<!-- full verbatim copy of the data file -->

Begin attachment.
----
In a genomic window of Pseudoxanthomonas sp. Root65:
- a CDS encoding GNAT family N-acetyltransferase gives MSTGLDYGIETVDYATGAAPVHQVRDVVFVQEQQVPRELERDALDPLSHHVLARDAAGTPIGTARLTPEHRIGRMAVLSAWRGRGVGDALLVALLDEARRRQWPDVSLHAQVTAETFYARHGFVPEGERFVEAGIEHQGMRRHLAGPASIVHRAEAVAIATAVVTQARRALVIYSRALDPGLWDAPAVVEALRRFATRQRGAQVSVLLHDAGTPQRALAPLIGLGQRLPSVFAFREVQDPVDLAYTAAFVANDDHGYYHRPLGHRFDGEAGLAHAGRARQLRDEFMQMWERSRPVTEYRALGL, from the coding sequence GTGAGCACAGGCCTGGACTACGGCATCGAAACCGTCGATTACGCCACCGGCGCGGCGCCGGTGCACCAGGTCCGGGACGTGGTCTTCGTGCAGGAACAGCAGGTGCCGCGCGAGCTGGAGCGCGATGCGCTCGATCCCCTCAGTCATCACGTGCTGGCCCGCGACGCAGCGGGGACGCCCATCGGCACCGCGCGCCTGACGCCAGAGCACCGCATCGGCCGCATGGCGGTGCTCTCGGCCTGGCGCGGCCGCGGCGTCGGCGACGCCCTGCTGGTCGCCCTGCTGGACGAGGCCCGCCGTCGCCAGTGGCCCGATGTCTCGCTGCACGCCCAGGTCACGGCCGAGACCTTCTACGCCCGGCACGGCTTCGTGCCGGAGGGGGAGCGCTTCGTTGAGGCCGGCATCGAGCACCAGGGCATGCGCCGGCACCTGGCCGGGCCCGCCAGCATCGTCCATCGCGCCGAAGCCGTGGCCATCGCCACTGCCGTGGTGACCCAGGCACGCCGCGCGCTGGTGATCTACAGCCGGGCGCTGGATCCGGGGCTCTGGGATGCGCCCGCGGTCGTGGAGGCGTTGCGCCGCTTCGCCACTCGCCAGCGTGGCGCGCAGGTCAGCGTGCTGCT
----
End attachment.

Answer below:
In a genomic window of Pseudoxanthomonas sp. Root65:
- a CDS encoding GNAT family N-acetyltransferase gives MSTGLDYGIETVDYATGAAPVHQVRDVVFVQEQQVPRELERDALDPLSHHVLARDAAGTPIGTARLTPEHRIGRMAVLSAWRGRGVGDALLVALLDEARRRQWPDVSLHAQVTAETFYARHGFVPEGERFVEAGIEHQGMRRHLAGPASIVHRAEAVAIATAVVTQARRALVIYSRALDPGLWDAPAVVEALRRFATRQRGAQVSVLLHDAGTPQRALAPLIGLGQRLPSVFAFREVQDPVDLAYTAAFVANDDHGYYHRPLGHRFDGEAGLAHAGRARQLRDEFMQMWERSRPVTEYRALGL, from the coding sequence GTGAGCACAGGCCTGGACTACGGCATCGAAACCGTCGATTACGCCACCGGCGCGGCGCCGGTGCACCAGGTCCGGGACGTGGTCTTCGTGCAGGAACAGCAGGTGCCGCGCGAGCTGGAGCGCGATGCGCTCGATCCCCTCAGTCATCACGTGCTGGCCCGCGACGCAGCGGGGACGCCCATCGGCACCGCGCGCCTGACGCCAGAGCACCGCATCGGCCGCATGGCGGTGCTCTCGGCCTGGCGCGGCCGCGGCGTCGGCGACGCCCTGCTGGTCGCCCTGCTGGACGAGGCCCGCCGTCGCCAGTGGCCCGATGTCTCGCTGCACGCCCAGGTCACGGCCGAGACCTTCTACGCCCGGCACGGCTTCGTGCCGGAGGGGGAGCGCTTCGTTGAGGCCGGCATCGAGCACCAGGGCATGCGCCGGCACCTGGCCGGGCCCGCCAGCATCGTCCATCGCGCCGAAGCCGTGGCCATCGCCACTGCCGTGGTGACCCAGGCACGCCGCGCGCTGGTGATCTACAGCCGGGCGCTGGATCCGGGGCTCTGGGATGCGCCCGCGGTCGTGGAGGCGTTGCGCCGCTTCGCCACTCGCCAGCGTGGCGCGCAGGTCAGCGTGCTGCT